BONN — It's carnival time here in the Rhineland. And with so many people running around wearing harlequin costumes and funny hats and face paint, it's hard to tell that Germany is in the grips of its worst unemployment crisis since 1933.
January jobless figures released last week were even worse than expected: 4.66 million Germans are out of work, or 12.2 percent of the work force.
More people are unemployed in Germany than live in a number of other European countries: Norway or Ireland, for instance. Factor in a couple of million "discouraged workers" - those not working but not registered as unemployed either - and the army of German jobless is larger than the entire population of Finland or Slovakia.
Germany - and specifically Chancellor Helmut Kohl - has been the leading advocate for the European Union's top goal, namely the launch of a common currency. If Germany is in such poor economic shape that it cannot meet the criteria it insisted on for the new money, this will be a blow to the cause of unity and to German credibility.
The rest of Europe will feel it if Germany, long the engine of European integration, is derailed. Germany is an important market for goods and a source of investment.
And Germany is simply not in great shape. Modest growth continues, but the phenomenon of a "jobless recovery" is evident: Economic expansion is not creating more jobs. High payouts of unemployment benefits are likely to send the budget deficit soaring too high to meet the criteria the European Union has set for monetary union.
Unemployment figures are likely to improve as the weather warms, but for now Germany is facing its highest unemployment since 1933.
Yes, that's right. The year Adolf Hitler came to power.
But unlike France and Austria, where far-right politicians exploiting fears of economic uncertainty seem to be gaining irresistibly, Germany has seen no great surge to the right.
German politicians are being faulted, however, for their inability to resolve the unemployment crisis.
Rudolf Scharping, parliamentary leader of the opposition Social Democrats, has called the joblessness "a threat to democracy." And both Mr. Scharping's party and Mr. Kohl's conservative-center coalition government have come under widespread criticism for "cluelessness" as to how to solve the problem.
It did not just happen; it's been brewing for well over a year. And although each successive release of new record-high figures has unleashed a blast of criticism and hand-wringing, there has been no real consensus program put into action to fight it: reducing tax burdens, cutting the cost of job creation, or whatever. It has taken all of Kohl's powers of persuasion to get even a relatively modest package of reforms passed.
Hans Peter Stihl, of chain-saw fame, head of the German trade and industry federation DIHT, has predicted no job growth until overall economic growth hits 3 percent. And that's not expected any time soon. Estimates for 1997 growth have been revised downward from 2.5 percent to 2 percent.
"The government doesn't have much room for maneuver," says Adrian Ottnad, senior economist at the Institute for Economic and Social Research in Bonn. "There are no easy solutions for these problems." Moreover, "the public awareness" that action is needed just isn't there yet, he says.
But "the politicians haven't done their homework yet" in looking into reform of the pension and health-insurance systems, he adds.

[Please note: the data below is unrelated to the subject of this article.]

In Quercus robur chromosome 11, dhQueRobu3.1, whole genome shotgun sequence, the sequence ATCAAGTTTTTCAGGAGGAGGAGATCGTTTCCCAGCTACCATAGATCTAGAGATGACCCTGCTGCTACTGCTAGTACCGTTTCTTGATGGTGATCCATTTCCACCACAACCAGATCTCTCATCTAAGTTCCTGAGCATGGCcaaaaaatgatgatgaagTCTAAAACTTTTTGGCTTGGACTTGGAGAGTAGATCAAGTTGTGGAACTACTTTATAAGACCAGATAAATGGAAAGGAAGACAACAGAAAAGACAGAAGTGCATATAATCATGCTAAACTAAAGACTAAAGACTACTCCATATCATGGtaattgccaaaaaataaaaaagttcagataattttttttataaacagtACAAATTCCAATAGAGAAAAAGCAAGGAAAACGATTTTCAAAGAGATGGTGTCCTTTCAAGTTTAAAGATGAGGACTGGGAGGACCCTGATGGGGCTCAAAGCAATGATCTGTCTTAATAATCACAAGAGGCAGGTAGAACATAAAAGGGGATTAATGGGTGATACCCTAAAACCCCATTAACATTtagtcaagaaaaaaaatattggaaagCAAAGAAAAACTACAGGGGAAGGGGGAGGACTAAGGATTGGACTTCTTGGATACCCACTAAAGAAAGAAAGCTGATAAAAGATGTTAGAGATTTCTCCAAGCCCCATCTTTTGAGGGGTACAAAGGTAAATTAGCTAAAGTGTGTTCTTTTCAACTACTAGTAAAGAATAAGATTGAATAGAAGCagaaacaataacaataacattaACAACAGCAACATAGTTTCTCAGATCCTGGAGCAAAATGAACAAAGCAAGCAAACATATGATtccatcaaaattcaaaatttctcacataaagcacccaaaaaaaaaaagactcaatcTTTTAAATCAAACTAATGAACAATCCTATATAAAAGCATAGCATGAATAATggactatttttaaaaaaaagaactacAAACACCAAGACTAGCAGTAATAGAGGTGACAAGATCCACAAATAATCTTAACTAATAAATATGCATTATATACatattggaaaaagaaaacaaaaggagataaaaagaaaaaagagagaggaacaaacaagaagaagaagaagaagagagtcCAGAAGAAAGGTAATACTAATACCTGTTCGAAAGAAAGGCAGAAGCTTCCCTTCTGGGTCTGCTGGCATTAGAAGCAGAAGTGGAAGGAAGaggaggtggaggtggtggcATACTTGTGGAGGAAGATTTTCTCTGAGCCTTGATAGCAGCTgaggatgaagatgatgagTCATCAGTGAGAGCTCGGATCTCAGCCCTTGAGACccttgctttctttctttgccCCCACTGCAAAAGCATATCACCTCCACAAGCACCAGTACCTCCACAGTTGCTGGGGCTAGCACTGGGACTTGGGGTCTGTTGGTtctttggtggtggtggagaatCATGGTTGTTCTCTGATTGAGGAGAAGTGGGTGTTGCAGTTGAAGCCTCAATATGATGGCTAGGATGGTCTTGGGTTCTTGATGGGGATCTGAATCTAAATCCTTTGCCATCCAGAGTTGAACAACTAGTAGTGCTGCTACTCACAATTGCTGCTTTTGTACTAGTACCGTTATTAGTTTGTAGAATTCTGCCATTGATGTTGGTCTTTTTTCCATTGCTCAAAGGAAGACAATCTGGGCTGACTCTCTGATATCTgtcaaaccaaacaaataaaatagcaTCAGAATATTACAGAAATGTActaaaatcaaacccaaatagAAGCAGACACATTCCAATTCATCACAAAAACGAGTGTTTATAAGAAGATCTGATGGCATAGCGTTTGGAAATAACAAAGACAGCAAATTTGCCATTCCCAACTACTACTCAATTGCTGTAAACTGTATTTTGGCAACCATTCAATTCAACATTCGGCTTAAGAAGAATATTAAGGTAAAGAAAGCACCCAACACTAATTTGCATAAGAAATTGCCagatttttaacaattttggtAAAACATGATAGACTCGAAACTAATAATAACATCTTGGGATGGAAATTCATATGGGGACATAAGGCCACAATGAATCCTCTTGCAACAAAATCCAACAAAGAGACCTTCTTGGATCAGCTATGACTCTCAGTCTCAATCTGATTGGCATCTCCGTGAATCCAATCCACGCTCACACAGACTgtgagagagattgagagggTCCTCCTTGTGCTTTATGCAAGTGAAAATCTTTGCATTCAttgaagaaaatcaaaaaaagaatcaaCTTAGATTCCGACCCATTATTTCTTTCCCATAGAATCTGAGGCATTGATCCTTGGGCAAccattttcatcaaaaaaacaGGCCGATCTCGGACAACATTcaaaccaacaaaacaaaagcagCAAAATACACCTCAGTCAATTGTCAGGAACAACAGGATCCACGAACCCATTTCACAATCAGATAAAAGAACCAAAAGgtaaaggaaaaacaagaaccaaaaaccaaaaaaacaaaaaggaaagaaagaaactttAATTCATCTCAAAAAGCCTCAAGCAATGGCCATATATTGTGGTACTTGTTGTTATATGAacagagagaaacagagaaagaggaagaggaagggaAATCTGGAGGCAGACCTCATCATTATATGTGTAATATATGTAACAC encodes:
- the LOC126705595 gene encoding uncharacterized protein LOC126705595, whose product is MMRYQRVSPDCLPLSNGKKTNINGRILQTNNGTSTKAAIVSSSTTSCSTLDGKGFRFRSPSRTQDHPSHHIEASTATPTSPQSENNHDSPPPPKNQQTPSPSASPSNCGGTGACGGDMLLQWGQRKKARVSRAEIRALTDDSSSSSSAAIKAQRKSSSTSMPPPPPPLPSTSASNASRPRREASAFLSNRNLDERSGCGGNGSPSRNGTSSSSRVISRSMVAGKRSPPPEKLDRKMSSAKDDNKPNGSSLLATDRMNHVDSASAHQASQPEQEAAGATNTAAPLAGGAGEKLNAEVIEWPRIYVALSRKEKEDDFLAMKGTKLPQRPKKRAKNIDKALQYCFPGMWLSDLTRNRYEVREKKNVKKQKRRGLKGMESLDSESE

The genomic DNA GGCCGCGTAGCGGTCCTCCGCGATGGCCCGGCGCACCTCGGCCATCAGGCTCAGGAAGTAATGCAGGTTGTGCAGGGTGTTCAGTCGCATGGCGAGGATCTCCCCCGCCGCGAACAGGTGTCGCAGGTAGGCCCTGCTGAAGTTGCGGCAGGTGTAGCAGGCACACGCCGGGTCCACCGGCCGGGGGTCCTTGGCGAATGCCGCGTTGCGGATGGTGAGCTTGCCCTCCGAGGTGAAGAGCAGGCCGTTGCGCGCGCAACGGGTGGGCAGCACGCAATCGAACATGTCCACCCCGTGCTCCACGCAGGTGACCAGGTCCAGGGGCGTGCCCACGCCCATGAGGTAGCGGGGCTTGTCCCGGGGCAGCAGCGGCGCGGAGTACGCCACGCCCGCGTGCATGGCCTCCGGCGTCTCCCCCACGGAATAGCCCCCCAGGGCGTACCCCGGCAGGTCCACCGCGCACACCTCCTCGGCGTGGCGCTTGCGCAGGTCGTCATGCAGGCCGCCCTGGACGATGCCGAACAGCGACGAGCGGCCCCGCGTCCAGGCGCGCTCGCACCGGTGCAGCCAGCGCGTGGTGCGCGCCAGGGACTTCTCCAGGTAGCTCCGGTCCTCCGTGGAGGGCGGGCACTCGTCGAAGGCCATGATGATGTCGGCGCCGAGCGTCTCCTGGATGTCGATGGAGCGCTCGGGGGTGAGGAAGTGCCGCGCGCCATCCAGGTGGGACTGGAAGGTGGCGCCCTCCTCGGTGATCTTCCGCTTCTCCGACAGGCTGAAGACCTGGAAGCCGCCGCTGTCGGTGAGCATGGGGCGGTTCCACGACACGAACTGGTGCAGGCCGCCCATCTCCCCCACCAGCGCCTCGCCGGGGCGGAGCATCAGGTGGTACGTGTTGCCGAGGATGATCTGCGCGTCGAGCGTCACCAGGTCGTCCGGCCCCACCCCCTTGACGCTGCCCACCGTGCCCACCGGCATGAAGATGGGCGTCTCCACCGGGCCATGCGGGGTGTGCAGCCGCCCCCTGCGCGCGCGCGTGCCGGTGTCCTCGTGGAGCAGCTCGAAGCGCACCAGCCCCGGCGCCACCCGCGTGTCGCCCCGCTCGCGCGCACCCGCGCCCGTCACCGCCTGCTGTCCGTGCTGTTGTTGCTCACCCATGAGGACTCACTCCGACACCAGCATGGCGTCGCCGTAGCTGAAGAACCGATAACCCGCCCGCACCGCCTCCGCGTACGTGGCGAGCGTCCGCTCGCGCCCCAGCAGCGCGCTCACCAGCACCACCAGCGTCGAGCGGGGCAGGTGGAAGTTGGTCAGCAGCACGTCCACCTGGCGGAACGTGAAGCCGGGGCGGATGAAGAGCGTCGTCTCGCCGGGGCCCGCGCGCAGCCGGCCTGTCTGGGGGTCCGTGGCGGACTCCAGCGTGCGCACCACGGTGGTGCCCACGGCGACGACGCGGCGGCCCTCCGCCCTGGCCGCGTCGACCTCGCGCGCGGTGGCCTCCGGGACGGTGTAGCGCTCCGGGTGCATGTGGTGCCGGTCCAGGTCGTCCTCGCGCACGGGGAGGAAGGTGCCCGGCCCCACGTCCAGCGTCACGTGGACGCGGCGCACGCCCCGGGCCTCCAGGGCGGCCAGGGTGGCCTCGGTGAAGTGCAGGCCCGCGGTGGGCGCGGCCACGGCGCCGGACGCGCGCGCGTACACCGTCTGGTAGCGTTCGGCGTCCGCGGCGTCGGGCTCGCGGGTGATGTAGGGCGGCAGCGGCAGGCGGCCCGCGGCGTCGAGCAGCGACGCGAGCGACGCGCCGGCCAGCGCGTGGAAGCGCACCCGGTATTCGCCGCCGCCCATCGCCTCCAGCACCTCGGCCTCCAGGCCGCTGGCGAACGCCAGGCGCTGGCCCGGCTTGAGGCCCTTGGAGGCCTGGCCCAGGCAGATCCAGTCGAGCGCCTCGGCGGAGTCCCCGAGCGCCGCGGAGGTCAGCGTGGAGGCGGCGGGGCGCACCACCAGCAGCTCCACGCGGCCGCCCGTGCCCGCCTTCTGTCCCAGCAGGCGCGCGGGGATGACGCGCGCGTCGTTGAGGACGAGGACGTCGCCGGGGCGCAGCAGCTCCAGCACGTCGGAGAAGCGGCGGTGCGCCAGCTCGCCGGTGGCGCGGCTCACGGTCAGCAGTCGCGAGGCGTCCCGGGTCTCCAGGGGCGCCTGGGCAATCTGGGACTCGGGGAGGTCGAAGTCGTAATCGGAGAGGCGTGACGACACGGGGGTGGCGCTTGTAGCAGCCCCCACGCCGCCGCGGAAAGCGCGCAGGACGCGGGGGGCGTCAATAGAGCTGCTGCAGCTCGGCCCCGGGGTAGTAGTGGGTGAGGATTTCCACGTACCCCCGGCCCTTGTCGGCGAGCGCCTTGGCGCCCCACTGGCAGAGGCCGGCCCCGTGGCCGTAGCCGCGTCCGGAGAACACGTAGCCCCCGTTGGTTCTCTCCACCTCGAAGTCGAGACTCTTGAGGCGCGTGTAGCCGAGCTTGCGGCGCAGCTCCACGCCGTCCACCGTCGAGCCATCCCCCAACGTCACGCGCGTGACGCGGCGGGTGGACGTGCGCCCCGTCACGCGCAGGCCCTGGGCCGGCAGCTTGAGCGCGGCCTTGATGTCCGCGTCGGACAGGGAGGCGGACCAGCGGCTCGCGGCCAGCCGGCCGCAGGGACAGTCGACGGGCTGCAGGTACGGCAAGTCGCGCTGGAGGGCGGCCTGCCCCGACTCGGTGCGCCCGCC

Jochen Thies, a political commentator in Berlin, paints a gloomy picture: "The new thing is an economic crisis that for the first time since World War II is affecting the middle class ... I have the feeling that the problems that have been isolated in eastern Germany are now spreading across the country."
Since reunification in 1990, many eastern Germans have been jobless, supported only by the social-safety net. Now many western Germans are beginning to feel themselves shut out from the world of work, Dr. Thies adds.
Four months ago, Kohl hit a political high point when he passed Konrad Adenauer to become Germany's longest-serving chancellor. Now he appears vulnerable. The term "post-Kohl era" appears in print occasionally.
Meanwhile, the carnival goes on. This is either Germany's postwar "stability" writ large - the ability to absorb the kind of economic shocks that shattered the prewar Weimar Republic - or denial.
The rest of the world has noticed, though. At the meeting of the Group of Seven major industrialized countries over the weekend in Berlin, Kohl's ministers endured the chastisements of their counterparts: We expect you to make changes, reforms in your economy, greater flexibility in your labor markets.
Two fundamental questions underlie the German - and European - experience right now:
* How much of their cherished social benefits and living standards can Europeans maintain in the face of global economic competition?
* What will the European Union really be: just an economic union or a cultural and political union, too?
Is the European Union just an economic fitness club, where members spar with each other to prepare for taking on Asian tigers and other competitors? One theory is that currency union is now the substitute for the vaguely desired but never quite articulated "political union."
Chancellor Kohl has drawn snickers for his insistence that the common currency is a "matter of war and peace in the 21st century." But he remembers when his homeland was mostly rubble after World War II. For him, the economic unity a common currency would confer is ultimately a political idea - a way to ensure that the nations of Europe do not learn war anymore.